“Some posters just looked confusing… too much of everything… really little print and way too much text. I was afraid I would not understand it… so I stayed away.”
More than half of respondents (n = 52; 54%) reported that the inclusion of tables in a poster affected their decision about whether to read it; posters that included tables with an abundance of statistics were rated as less visually appealing than those without tables. However, the inclusion of statistical tables was not as important to the decision to read a poster (mean score, 6.86 [SD, 2.2]) as was overall visual appeal and the inclusion of pictures and graphs.
Content. Respondents rated ease of understanding as the most important content attribute in poster presentations (mean score, 8.93 [SD, 1.4]). In response to the open-ended questions, respondents said they thought posters that looked like they contained “too much” information wouldn't be easy to understand, so they tended to avoid them. Respondents also reported that not only was too much text or content packed into a small poster visually unappealing, it made them want to avoid reading the poster, even if the content was relevant. For example, one respondent wrote:
“The posters I was not attracted to seemed to have some things in common; first, they did not look professional or they had too much content squeezed into a small space.”
Respondents also reported that they preferred not to see or found distracting several common poster elements, including scatterplots (n = 77; 80%), box plots (n = 66; 69%), correlation matrix tables (n = 65; 68%), large statistical tables (n = 56; 58%), and references (n = 56; 58%). Responses to the open-ended questions indicated that nurses thought these elements cluttered the poster, lessening its visual appeal, and were not relevant to the viewer. Some respondents reported that they stayed away from posters that contained too many tables or figures. Two respondents wrote the following:
“A poster filled with lots of tables seems too technical and I tend to avoid it. “
“There are many posters available to view, but I find many of these to be irrelevant to clinical practice, or at least to my clinical practice. Sometimes they are just too theoretical or filled with statistical jumble. I want information that I can actually use.”
Relevance. Eighty-six percent (n = 83) of respondents reported that they browse the posters on display until something “catches my eye.” Thus, viewers’ initial decision to view a poster is influenced by aesthetic factors, such as color, font size, layout, and graphics (n = 74; 77%), and once they get close to the poster, they read the title to decide whether to continue reading (n = 87; 91%).
Title and topic. When asked how much the title influenced their decision to view or not view a poster, most respondents rated the title as highly important (mean score, 8.10 [SD, 1.7]). In response to the open-ended questions, nurses said they preferred titles that could be read from at least three feet (n = 87; 91%), were simple and clear (n = 90; 94%), and reported the research findings (n = 74; 77%). Analysis of the qualitative data also found that the topic's personal or professional relevance to the nurse was the most important factor influencing her or his decision to read a poster or interact with the presenter. As two respondents wrote,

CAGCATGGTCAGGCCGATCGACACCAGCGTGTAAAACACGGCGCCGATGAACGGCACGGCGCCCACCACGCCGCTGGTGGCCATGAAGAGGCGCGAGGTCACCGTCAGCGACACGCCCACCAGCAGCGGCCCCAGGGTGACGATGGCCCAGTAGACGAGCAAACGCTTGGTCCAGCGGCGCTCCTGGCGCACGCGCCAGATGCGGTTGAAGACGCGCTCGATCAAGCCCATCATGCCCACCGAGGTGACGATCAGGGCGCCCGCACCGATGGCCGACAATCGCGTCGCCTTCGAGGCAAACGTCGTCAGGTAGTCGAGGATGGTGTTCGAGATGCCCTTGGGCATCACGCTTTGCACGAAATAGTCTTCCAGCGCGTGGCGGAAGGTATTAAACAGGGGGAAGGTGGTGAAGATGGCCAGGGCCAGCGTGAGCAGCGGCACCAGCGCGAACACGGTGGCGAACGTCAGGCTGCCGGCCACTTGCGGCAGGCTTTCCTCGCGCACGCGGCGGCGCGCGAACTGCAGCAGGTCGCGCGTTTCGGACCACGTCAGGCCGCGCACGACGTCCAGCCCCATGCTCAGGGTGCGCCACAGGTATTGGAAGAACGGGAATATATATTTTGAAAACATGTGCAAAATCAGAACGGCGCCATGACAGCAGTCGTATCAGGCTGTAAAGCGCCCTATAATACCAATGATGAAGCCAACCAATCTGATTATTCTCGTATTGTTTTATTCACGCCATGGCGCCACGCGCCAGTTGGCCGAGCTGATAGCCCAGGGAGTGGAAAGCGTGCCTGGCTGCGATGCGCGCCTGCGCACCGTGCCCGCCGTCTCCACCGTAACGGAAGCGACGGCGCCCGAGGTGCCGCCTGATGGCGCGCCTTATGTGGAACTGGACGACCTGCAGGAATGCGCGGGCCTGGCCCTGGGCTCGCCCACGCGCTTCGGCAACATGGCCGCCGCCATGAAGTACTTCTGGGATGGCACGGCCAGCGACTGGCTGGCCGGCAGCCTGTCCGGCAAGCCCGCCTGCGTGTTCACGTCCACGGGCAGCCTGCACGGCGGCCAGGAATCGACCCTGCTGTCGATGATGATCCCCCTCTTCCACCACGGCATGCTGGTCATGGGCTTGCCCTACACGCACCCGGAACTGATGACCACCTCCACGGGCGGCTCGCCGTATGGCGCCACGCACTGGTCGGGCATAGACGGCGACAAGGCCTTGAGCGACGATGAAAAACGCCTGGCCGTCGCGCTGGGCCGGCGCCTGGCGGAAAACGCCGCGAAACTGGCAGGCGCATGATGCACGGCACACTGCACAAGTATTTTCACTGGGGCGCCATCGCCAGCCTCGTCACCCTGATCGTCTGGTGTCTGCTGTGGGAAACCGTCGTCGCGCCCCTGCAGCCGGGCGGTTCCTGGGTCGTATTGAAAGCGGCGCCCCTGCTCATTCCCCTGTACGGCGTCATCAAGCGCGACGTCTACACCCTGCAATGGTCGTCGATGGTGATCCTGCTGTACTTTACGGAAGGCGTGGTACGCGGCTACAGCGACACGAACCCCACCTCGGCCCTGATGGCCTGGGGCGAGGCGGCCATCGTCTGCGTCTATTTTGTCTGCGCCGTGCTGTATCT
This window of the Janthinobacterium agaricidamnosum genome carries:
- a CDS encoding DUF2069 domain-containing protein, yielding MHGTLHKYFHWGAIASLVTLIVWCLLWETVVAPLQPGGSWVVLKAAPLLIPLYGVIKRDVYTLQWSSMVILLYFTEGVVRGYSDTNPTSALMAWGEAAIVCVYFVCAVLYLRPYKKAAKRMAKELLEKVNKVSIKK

“Although the overall appearance and colors on a poster might initially attract me, if the title is not relevant to me or my practice, I will probably not read it.”
“The title tells me if it applies to me… that is how I decide.”
According to the qualitative data, nurses who read the posters were interested in topics that related to their practice. Respondents reported that they selected posters to read because they offered intervention information (n = 86 [N = 95]; 91%) and contained background information they thought would be useful in making patient care decisions (n = 81; 84%). As one respondent wrote,
“The topic must be of interest to me. I am already overwhelmed by the massive amount of information available to me. I just read what is of interest to me and to my practice.”
Poster sections. Most respondents identified the findings as the most important section of the poster (n = 91; 95%); they rated the implications section next in importance (n = 81; 84%), followed by the description of the sample and the setting (n = 72 [N = 95]; 76%). The remaining content items were rated as useful, but not as highly important: design (n = 68 [N = 95]; 72%), measures (n = 62 [N = 95]; 65%), and procedures (n = 62 [N = 95]; 65%).
Additional findings. There were no significant differences between respondents’ preferences regarding aesthetic characteristics, content, and other factors that influenced their decision to read or not read a poster.
When we asked respondents what poster presenters could do to improve knowledge transfer, 55% (n = 53) suggested that the presenter (present or not) should provide business cards, and 68% (n = 65) said they would have liked to have copies of the poster to take home and reread at their leisure. Although the researcher's presence at the poster session was important to many respondents, 30% (n = 29) reported a preference for viewing the posters without having to interact with the presenter.